On September 23rd a new space strategy game by the name of Ancient Space will drop, giving those of us impatiently awaiting the Homeworld Remasters release something to tide us over.  One particularly interesting feature of the game is the voice acting which will include Ron Glass from Firefly, Dina Meyer from Starship Troopers and other series, Aaron Douglas from Battlestar Galactica and several other names immediately recognizable to Sci-Fi fans.  The trailer below shows off some of the gameplay which also looks to be as impressive as the cast.   Hopefully this will be as enjoyable for the story as it is for the gameplay.  You can follow the links from Rock, Paper, SHOTGUN for more information.

The Fragging Frogs have been up to quite a bit lately, which you would have completely missed had you not the wisdom to have already joined the best gaming group on the web.  For those few who have yet to join up, once you've checked out the previous link there is a new thread to help introduce yourself and your collection of games to the group.  Try it, you just might like it!

"I feel like I’ve written about quite a few space RTSs in recent times, but none of them are releasing quite as soon or look quite as promising as Ancient Space. The latest trailer thankfully does more than show up Adam’s lack of sci-fi TV knowledge with its voice cast. It’s actual game footage, UI and all, and interspersed with comments from the developers about how the ship customisation and campaign systems will work."

Here is some more Tech News from around the web:

Gaming

Corsair's quiet HX1000i PSU could be with you for a long time

Subject: Cases and Cooling | September 17, 2014 - 11:59 AM |
Tagged: PSU, corsair, HXi Series, HX1000i, kilowatt, 80 Plus Platinum, Corsair Link

Before even delving into the specifications there are two very attractive features about the Corsair HX1000i modular PSU, it has an 80 Plus Platinum rating and a 7 year warranty.  The 12V rail is capable of delivering 999.6W @ 83.3A and once a small bug in Corsair Link is solved you can actually program the PSU to either provide a single 12V rail or multiple rails.  With eight 6+2 PCIe power connectors you can power even the most demanding of video cards and the dozen SATA power connectors also make it perfect for those with a storage fetish.  At $230 it is not that expensive for a PSU of this power and one of TechPowerUp's favourite things about the PSU was the quiet performance even under load.  Check out the review to get the full picture.

banner.jpg

"Corsair just introduced the new HXi series, comprised of members with Platinum efficiency and full compatibility with the Corsair Link software. Today, we will take a look at the second-strongest unit of the line with 1 kW capacity, ideal for a power-hungry system with up to four VGAs."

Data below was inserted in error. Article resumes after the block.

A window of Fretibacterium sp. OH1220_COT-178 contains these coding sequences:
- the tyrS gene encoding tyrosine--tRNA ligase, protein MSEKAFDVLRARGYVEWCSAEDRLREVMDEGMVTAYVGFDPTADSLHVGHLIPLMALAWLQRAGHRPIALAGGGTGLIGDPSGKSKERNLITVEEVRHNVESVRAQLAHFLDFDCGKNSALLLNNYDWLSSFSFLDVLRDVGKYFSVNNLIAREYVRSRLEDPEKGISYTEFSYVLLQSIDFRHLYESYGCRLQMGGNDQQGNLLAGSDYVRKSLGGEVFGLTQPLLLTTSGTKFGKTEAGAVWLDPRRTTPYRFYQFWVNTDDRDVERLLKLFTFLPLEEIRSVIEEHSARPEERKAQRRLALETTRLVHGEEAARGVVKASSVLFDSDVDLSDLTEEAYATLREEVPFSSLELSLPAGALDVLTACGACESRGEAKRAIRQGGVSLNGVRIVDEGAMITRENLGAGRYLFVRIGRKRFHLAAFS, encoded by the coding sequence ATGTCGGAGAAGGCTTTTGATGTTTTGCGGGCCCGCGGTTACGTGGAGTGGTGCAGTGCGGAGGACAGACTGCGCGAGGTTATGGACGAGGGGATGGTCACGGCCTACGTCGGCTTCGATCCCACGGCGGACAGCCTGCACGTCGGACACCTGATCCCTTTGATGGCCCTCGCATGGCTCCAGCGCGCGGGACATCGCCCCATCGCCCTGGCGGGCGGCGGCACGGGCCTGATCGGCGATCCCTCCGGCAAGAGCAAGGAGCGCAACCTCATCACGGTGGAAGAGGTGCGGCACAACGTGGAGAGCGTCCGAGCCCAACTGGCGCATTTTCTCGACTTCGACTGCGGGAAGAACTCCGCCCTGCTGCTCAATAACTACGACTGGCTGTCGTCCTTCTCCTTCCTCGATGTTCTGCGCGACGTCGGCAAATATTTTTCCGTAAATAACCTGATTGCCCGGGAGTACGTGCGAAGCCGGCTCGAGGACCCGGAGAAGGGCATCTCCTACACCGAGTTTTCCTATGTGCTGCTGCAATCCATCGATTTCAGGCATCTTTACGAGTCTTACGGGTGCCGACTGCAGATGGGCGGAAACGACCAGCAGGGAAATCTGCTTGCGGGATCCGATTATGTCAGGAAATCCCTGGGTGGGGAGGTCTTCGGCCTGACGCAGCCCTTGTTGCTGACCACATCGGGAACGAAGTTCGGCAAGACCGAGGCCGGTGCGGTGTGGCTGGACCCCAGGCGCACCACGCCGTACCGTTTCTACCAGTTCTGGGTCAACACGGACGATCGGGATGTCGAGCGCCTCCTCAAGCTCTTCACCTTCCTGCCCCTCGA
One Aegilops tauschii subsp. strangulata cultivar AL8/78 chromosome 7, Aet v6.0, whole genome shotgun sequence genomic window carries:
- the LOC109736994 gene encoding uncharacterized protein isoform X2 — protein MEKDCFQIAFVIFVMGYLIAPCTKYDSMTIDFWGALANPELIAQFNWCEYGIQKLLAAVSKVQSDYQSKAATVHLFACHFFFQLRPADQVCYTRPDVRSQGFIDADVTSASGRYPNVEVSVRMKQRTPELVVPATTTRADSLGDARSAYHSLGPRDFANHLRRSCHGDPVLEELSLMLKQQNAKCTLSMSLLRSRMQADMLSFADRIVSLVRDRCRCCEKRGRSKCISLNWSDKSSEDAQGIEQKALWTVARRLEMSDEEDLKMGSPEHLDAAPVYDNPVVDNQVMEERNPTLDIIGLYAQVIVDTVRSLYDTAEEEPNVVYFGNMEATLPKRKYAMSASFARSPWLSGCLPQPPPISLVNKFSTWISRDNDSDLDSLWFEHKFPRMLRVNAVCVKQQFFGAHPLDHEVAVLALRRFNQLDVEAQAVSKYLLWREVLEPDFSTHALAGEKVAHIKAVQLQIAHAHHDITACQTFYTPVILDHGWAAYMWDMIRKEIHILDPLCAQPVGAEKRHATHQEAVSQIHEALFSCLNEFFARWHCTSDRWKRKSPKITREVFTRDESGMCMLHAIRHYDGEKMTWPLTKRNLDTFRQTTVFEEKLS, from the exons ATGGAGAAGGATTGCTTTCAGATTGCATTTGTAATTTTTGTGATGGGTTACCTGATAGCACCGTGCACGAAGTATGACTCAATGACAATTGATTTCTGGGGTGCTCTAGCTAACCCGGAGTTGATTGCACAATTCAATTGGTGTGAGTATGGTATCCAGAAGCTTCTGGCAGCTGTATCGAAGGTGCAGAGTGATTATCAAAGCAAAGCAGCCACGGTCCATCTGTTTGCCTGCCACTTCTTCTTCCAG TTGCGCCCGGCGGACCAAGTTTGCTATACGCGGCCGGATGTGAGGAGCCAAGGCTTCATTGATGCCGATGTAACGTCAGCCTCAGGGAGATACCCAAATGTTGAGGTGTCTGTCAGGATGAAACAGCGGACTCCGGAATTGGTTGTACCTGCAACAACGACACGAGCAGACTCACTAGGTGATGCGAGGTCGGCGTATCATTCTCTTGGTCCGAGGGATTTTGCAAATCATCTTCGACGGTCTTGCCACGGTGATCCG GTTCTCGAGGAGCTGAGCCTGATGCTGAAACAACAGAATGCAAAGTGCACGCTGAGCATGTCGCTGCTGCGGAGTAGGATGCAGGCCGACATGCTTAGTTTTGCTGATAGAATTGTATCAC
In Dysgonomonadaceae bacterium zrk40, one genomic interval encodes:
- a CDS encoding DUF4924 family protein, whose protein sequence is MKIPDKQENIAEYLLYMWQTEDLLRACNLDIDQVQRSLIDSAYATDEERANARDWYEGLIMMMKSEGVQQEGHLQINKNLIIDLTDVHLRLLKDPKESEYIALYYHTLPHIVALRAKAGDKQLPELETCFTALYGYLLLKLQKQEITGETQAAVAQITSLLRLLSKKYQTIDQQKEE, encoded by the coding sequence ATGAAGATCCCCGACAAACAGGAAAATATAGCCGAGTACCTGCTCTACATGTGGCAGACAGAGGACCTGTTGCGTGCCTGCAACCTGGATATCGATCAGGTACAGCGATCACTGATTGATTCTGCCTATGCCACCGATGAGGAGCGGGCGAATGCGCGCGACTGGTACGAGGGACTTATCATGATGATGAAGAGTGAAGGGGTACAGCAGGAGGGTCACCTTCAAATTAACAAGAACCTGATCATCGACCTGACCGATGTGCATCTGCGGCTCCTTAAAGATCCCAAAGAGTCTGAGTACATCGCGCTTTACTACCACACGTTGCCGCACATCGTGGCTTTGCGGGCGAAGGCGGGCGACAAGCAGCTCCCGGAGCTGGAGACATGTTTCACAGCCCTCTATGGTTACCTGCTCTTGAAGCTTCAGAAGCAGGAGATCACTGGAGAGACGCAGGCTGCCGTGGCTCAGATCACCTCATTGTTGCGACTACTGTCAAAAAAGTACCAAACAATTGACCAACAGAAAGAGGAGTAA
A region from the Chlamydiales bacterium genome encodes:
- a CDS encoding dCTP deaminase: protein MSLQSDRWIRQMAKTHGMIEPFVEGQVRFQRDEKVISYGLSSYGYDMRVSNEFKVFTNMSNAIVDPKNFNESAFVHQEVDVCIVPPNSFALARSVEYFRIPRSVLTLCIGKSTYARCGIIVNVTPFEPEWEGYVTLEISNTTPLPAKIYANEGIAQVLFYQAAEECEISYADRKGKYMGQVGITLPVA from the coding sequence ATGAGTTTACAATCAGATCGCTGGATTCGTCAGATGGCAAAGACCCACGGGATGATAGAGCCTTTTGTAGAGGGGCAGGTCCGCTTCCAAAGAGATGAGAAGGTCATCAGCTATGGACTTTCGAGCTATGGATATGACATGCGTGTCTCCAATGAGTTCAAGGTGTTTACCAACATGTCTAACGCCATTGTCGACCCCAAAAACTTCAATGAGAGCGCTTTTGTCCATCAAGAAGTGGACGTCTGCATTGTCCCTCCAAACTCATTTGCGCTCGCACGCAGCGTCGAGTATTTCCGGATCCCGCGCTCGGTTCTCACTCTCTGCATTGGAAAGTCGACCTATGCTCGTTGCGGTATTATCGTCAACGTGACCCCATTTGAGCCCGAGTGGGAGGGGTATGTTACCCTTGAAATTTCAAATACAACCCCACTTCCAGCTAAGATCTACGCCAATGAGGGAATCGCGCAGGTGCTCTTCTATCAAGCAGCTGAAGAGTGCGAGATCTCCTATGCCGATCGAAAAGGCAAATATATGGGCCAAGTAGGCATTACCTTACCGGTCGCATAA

Here are some more Cases & Cooling reviews from around the web:

CASES & COOLING

Source: techPowerUp

Fanless Noctua NH-D15 Keeps 150W Xeon E5-2687W Cool

Subject: General Tech, Cases and Cooling | September 12, 2014 - 10:56 AM |
Tagged: fanless, passive cooling, noctua, NH-D15

Sure, humans may disagree that 67C (153F) is cool, but it is for a semiconductor. More impressive, it was the temperature recorded on a CPU with a 150W TDP attached to a fanless Noctua NH-D15. Does that mean it was noiseless? Nope. The test kept each of the case fans maxed out at 12V input DC (100%).

noctua_nh_d15_4.jpg

This, without the fans.

Hardwareluxx does not specify how much air gets blown across the passive cooler. Their claim is that the case fans just ensure that the ambient temperature is as low as possible. That seems fair, but I could also, for instance, blow cool air through a 3-inch drier hose attached to a bathroom suction fan stuck out the window. That would certainly keep passive coolers chilled while only being technically fanless.

Theoretically, of course. I'm not saying it's something I did in high school or anything...

Depending on how long of a hose is used, it could even be noise in a different location (rather than case fans in the same PC). Still, cooling 150W is a feat in itself. Then again, with over two pounds of heat fins, it makes sense.

Source: Hardwareluxx

Android One sub-$100 Phones for Overseas Announced

Subject: General Tech, Mobile | September 17, 2014 - 02:03 PM |
Tagged: google, Android, android one

In much the same way as FirefoxOS is targeting foreign markets with low-cost phones, with the Intex Cloud Fx as the extreme example, Google is pushing for the overseas markets with Android One. Based on Android 4.4 and updated as new versions launch, for up to two years at least, the devices will not be old and outdated.